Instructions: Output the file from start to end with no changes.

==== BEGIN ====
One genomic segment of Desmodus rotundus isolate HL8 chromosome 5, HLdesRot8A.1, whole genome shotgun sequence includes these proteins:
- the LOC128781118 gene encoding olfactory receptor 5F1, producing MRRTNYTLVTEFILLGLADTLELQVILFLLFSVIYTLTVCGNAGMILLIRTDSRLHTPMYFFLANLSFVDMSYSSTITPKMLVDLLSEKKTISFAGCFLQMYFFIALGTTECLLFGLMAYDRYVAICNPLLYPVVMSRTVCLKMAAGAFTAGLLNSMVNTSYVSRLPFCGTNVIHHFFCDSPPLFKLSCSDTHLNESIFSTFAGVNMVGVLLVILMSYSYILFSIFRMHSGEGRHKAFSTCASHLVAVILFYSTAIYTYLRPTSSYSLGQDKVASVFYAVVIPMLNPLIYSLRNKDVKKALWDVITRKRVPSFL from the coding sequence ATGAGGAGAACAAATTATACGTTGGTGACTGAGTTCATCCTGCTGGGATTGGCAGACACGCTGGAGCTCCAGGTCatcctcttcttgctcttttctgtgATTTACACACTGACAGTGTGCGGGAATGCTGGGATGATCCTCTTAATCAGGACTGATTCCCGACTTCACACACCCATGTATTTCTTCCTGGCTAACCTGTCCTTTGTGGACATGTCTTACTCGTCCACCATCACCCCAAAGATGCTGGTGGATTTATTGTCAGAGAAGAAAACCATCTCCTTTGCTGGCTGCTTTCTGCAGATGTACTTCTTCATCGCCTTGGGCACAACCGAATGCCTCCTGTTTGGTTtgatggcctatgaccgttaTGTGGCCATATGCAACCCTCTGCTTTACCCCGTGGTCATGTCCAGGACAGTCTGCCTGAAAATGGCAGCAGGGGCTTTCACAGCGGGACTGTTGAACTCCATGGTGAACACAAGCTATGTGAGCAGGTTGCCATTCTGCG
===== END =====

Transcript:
One genomic segment of Desmodus rotundus isolate HL8 chromosome 5, HLdesRot8A.1, whole genome shotgun sequence includes these proteins:
- the LOC128781118 gene encoding olfactory receptor 5F1, producing MRRTNYTLVTEFILLGLADTLELQVILFLLFSVIYTLTVCGNAGMILLIRTDSRLHTPMYFFLANLSFVDMSYSSTITPKMLVDLLSEKKTISFAGCFLQMYFFIALGTTECLLFGLMAYDRYVAICNPLLYPVVMSRTVCLKMAAGAFTAGLLNSMVNTSYVSRLPFCGTNVIHHFFCDSPPLFKLSCSDTHLNESIFSTFAGVNMVGVLLVILMSYSYILFSIFRMHSGEGRHKAFSTCASHLVAVILFYSTAIYTYLRPTSSYSLGQDKVASVFYAVVIPMLNPLIYSLRNKDVKKALWDVITRKRVPSFL from the coding sequence ATGAGGAGAACAAATTATACGTTGGTGACTGAGTTCATCCTGCTGGGATTGGCAGACACGCTGGAGCTCCAGGTCatcctcttcttgctcttttctgtgATTTACACACTGACAGTGTGCGGGAATGCTGGGATGATCCTCTTAATCAGGACTGATTCCCGACTTCACACACCCATGTATTTCTTCCTGGCTAACCTGTCCTTTGTGGACATGTCTTACTCGTCCACCATCACCCCAAAGATGCTGGTGGATTTATTGTCAGAGAAGAAAACCATCTCCTTTGCTGGCTGCTTTCTGCAGATGTACTTCTTCATCGCCTTGGGCACAACCGAATGCCTCCTGTTTGGTTtgatggcctatgaccgttaTGTGGCCATATGCAACCCTCTGCTTTACCCCGTGGTCATGTCCAGGACAGTCTGCCTGAAAATGGCAGCAGGGGCTTTCACAGCGGGACTGTTGAACTCCATGGTGAACACAAGCTATGTGAGCAGGTTGCCATTCTGCG